Feminist and human rights groups in El Salvador are suing the government over its treatment of a critically ill pregnant women and the country's ban on abortion under all circumstances.
The groups filed the suit on behalf of Beatriz, a 22-year-old woman who was 26 weeks pregnant with a nonviable, anencephalic fetus when she filed an emergency request with El Salvador's Supreme Court for a therapeutic abortion. Abortion is illegal without exception in El Salvador, but Beatriz' doctors warned her that -- because of severe health complications related to lupus, cardiovascular disease and kidney disease -- she would likely not survive the pregnancy.
For more than a month, the court ignored Beatriz' urgent health request -- supported by her doctors, El Salvador's health minister and international human rights organizations -- while she languished in a hospital, away from her family and young son.
In June, the court ruled that Beatriz could not have the abortion that would save her life, but granted that doctors could take "necessary steps" to save her life. The procedure, which the government called an "emergency cesarean" but was actually a hysterotomy -- a form of abortion carried out through cesarean -- saved her life.
The lawsuit against the government alleges, quite correctly, it seems, that Beatriz suffered needlessly while being denied emergency medical care. But it also accuses the government of multiple human rights violations against Beatriz and other women who are criminalized due to El Salvador's absolute ban on abortion care.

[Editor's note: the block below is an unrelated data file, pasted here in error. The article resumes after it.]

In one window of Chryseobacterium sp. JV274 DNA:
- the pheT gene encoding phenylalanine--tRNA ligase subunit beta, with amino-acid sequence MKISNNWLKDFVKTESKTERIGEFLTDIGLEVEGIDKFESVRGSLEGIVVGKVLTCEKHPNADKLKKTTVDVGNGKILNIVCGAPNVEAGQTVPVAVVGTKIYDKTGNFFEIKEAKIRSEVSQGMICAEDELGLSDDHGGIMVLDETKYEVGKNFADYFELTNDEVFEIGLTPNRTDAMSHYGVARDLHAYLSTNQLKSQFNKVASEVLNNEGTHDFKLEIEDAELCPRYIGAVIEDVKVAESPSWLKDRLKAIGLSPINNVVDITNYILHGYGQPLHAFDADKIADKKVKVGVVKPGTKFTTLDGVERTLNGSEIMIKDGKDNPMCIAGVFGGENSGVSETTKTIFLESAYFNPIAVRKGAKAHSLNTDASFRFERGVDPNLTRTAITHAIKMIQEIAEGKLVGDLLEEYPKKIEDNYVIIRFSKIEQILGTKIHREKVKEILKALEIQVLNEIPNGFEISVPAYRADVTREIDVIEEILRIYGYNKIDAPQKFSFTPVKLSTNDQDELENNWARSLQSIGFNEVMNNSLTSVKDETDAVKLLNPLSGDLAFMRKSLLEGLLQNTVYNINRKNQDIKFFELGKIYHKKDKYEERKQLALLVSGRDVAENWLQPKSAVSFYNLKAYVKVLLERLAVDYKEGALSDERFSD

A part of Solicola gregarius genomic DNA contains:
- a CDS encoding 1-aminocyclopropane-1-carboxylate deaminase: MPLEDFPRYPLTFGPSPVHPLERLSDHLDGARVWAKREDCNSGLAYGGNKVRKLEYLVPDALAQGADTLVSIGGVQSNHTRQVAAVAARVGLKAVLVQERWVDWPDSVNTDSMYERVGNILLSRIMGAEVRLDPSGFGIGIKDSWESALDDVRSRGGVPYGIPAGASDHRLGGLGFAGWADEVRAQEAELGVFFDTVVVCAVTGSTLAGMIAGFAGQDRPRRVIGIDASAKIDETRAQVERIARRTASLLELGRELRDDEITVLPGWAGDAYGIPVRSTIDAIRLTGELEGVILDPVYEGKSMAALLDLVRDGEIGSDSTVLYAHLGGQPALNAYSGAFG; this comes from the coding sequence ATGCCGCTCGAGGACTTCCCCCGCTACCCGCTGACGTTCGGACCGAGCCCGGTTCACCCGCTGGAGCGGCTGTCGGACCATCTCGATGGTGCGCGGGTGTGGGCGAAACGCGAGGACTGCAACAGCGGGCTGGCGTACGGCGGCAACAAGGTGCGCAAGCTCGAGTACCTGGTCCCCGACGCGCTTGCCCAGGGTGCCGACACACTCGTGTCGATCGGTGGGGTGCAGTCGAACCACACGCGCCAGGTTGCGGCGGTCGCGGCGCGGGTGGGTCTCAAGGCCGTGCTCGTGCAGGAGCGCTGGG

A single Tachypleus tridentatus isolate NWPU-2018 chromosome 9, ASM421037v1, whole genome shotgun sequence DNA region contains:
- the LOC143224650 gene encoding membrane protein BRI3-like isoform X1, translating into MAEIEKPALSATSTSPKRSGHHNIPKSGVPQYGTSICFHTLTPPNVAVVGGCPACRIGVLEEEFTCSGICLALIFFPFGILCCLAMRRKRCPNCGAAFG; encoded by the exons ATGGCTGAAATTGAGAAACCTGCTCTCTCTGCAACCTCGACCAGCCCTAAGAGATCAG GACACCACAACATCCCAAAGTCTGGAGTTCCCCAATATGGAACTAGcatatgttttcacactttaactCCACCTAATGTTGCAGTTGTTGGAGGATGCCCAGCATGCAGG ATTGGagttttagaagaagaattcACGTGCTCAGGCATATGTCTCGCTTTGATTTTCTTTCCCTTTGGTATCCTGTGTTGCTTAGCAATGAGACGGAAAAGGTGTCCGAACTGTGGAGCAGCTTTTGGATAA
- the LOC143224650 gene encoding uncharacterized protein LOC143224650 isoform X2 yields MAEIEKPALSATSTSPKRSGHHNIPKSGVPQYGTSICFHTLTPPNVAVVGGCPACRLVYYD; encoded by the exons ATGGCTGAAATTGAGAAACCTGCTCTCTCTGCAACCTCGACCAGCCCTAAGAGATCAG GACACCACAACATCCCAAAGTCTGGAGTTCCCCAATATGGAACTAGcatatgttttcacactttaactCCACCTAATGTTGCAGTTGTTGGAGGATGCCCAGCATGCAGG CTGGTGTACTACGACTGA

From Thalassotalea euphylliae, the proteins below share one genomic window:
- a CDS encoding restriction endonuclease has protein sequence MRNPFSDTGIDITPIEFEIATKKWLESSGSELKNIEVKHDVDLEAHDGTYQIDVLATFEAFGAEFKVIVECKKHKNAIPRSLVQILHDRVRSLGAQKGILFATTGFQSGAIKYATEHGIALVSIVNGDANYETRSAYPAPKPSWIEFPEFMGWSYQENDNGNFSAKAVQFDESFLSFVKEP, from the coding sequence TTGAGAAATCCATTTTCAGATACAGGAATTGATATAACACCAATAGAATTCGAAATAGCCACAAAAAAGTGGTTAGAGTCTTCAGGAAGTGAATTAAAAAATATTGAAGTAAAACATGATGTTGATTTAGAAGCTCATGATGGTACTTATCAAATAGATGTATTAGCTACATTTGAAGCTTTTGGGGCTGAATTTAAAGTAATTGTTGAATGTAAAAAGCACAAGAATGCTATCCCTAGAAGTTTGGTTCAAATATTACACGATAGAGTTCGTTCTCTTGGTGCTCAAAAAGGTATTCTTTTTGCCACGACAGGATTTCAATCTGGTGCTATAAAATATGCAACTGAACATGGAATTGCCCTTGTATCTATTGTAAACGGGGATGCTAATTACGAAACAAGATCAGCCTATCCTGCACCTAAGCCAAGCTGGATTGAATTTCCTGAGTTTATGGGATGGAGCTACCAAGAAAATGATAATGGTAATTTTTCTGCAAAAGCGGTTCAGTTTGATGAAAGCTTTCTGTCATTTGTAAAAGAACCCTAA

More on the suit from Kathy Bougher at RH Reality Check:
The lawsuit demands the reparation of the damages suffered by Beatriz and seeks to order the Salvadoran government to modify its laws in order to fully guarantee women the right to health, personal integrity, reproductive rights, and effective judicial protections.
The petitioning organizations assert that the Salvadoran government is responsible for the multiple human rights violations Beatriz suffered, rights that are protected by the American Convention on Human Rights, the Inter-American Convention to Prevent and Punish Torture, and the Inter-American Convention on Violence Against Women.
Feminist organizations assert that Beatriz’s story reflects the consequences of the absolute criminalization of abortion and the institutional violence that is exercised against Salvadoran girls, adolescents, and adult women. According to data gathered by the Citizen Group for the Decriminalization of Abortion, between 2000 and 2011, a total of 129 women in El Salvador have been charged with abortion or aggravated homicide, with sentences ranging between two and 40 years in prison.
Currently there are at least 30 women serving prison such sentences, the majority having suffered the loss of their pregnancies for various obstetric complications.